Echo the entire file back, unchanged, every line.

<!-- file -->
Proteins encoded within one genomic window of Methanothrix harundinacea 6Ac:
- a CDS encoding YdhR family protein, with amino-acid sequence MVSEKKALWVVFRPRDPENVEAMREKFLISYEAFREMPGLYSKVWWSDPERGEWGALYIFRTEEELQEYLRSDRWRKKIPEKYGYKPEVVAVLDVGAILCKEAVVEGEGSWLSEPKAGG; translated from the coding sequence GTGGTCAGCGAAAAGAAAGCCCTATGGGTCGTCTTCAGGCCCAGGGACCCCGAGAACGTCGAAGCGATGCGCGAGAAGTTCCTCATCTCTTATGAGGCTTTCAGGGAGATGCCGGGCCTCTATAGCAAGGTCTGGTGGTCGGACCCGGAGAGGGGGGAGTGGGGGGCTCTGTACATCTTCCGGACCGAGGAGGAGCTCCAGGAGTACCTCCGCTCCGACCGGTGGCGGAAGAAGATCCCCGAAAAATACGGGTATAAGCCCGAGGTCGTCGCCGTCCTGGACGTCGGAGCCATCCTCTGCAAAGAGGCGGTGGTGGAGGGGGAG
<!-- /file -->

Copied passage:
Proteins encoded within one genomic window of Methanothrix harundinacea 6Ac:
- a CDS encoding YdhR family protein, with amino-acid sequence MVSEKKALWVVFRPRDPENVEAMREKFLISYEAFREMPGLYSKVWWSDPERGEWGALYIFRTEEELQEYLRSDRWRKKIPEKYGYKPEVVAVLDVGAILCKEAVVEGEGSWLSEPKAGG; translated from the coding sequence GTGGTCAGCGAAAAGAAAGCCCTATGGGTCGTCTTCAGGCCCAGGGACCCCGAGAACGTCGAAGCGATGCGCGAGAAGTTCCTCATCTCTTATGAGGCTTTCAGGGAGATGCCGGGCCTCTATAGCAAGGTCTGGTGGTCGGACCCGGAGAGGGGGGAGTGGGGGGCTCTGTACATCTTCCGGACCGAGGAGGAGCTCCAGGAGTACCTCCGCTCCGACCGGTGGCGGAAGAAGATCCCCGAAAAATACGGGTATAAGCCCGAGGTCGTCGCCGTCCTGGACGTCGGAGCCATCCTCTGCAAAGAGGCGGTGGTGGAGGGGGAG